“Today we have gathered and see that the cycles of life continue.” The Mohawk Thanksgiving greeting to the world is an extraordinary act of consciousness. They gathered (and still gather) together to notice and honor the living world around them. They offer thanks to the People, to Mother Earth and all her plants and herbs and creatures, to the Sun, the Moon, the Stars, the Waters, the Four Winds, and the Teachers. They weren’t just offering words. They were (and still are) opening their hearts and the whole of their being to these living beings and forces, feeling in relationship with them, feeling love and gratitude. The Mohawk, along with every other tribe and all indigenous people, understand that we belong to creation, and to each other.
“We have been given the duty to live in balance and harmony with each other and all living beings. So now, we bring our minds together as one as we give greetings and thanks to each other as People.”
These are the people the European settlers called savages. According to descendants of the Wampanoag Nation, the first feast that came to be called Thanksgiving began in an atmosphere of fear and not knowing. In their version of the story, in 1621, the Wampanoag heard the Pilgrims firing off their guns and canons and thought it might be a declaration of war. Chief Massasoit and a party of warriors traveled to the Plymouth colony to find out. It turned out that the pilgrims were just celebrating the harvest, but the Wampanoag stayed for days to be sure, hunting and foraging and sharing food with the white settlers. There was no formal invitation to a shared feast on a set date. It arose in the midst of circumstances.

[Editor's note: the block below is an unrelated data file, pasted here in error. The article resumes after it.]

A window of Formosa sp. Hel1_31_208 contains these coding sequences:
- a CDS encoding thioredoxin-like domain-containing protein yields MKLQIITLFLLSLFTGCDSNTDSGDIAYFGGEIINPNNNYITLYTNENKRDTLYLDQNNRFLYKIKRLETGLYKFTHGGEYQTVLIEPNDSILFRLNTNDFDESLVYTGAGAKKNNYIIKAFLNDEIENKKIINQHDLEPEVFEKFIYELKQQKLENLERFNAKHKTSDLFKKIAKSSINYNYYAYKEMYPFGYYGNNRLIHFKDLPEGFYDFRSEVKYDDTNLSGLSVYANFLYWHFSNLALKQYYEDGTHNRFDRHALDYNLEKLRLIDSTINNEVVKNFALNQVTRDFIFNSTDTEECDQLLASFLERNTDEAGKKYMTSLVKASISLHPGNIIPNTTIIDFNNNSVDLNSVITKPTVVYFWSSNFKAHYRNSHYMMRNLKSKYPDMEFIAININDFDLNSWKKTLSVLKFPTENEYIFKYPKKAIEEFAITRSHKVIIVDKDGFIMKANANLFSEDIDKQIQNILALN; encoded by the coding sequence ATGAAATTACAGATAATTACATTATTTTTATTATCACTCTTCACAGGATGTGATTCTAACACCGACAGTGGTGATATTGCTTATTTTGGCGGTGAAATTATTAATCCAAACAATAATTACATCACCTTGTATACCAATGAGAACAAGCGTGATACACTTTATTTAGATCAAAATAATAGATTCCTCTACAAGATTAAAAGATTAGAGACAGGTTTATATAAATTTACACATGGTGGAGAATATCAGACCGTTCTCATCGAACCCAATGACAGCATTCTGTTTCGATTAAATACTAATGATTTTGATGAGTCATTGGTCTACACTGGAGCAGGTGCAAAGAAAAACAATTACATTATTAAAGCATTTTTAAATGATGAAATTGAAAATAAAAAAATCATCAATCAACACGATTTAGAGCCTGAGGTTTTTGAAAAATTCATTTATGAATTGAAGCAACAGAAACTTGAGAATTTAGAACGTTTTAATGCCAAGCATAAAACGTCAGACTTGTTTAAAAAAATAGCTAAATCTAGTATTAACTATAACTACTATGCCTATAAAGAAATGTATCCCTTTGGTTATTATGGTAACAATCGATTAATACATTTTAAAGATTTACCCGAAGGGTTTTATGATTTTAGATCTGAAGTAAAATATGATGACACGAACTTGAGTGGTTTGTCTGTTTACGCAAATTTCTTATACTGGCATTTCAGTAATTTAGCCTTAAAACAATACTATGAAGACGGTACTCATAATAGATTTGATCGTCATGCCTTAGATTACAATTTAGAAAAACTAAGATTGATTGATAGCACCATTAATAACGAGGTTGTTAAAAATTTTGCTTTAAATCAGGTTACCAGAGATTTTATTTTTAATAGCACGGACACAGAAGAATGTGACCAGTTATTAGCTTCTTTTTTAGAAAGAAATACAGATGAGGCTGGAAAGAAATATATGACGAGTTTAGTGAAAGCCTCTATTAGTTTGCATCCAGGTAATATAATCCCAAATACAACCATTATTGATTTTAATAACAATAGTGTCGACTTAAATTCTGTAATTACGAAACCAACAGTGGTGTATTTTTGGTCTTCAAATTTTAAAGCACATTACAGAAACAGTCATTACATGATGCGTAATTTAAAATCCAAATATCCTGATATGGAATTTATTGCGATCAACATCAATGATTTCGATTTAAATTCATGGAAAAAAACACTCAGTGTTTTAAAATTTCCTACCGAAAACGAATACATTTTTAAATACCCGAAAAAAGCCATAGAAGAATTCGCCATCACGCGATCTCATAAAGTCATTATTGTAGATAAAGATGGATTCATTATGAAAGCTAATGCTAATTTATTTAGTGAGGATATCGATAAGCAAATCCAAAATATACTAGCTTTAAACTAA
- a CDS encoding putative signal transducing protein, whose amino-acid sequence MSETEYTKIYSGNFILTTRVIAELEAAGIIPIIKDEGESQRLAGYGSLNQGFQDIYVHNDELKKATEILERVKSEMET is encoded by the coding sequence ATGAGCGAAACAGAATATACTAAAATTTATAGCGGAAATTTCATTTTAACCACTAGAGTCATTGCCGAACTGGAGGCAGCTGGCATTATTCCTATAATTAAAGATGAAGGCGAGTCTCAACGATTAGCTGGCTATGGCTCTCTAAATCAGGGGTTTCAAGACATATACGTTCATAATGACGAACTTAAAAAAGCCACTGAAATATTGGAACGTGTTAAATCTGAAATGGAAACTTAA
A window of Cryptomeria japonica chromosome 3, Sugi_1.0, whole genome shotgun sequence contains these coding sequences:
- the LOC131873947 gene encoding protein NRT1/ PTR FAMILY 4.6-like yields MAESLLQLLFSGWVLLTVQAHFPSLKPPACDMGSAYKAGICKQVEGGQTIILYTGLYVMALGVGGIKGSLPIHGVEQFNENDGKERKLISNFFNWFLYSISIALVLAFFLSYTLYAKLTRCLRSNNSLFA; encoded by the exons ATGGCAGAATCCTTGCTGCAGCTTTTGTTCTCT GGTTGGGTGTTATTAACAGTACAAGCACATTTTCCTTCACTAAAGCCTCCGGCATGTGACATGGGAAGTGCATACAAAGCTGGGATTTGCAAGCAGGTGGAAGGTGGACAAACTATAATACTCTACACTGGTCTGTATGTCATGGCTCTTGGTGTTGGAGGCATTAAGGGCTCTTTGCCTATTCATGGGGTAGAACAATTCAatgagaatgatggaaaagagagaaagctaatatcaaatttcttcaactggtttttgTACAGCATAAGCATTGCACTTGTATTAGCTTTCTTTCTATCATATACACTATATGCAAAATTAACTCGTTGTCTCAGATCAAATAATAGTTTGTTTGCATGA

The Mohawk Thanksgiving Greeting ends with giving thanks for the Creator, or Great Spirit, the animating force in everything, the source of “all the love that is still around us…” Even when everything was lost to them—and even when we think everything is lost—there is still a love that can never be taken.
During the journey towards awakening, the Buddha came face to face with tormenting longings and deep fears. The demon Mara, desperate to unseat this man who was so determined to wake up, set out to dish up the worst, most knotty, shame-laced, difficult emotions known to humanity—be conscious of that, Buddha! Mara conjured terrible visions of all kinds. But the Buddha could not be moved. Instead, he reached down and touched the earth. The classical Buddhist explanation of this famous gesture is that he was asking the earth to bear witness to his many lifetimes of practice, his hard won right to be sitting there. But I think the gesture means more. Like the Mohawk, the Buddha knew that the full flowering of his consciousness depended on the earth and all her creatures and forces.
This is so, the Buddha knew, because it is our whole being that seeks to wake up, not our thinking minds alone. The plants and animals and other people in the world are meant to touch our hearts and our senses and deepest feelings, reminding us what is truly valuable and real. This is so necessary now, with animals and forests and our fellow people dying around us. But how is it to happen? And who has forty-nine days to sit under a tree in a forest? This great blossoming or opening begins as we notice how we are asleep. What do we not notice?
Here is a line from the Mohawk thanks to the Creator: “Everything we need to live a good life is here on Mother Earth.” This does not mean there is no trouble or suffering, no injustice, no despair. It means that even when we are oblivious, we are beloved on the Earth.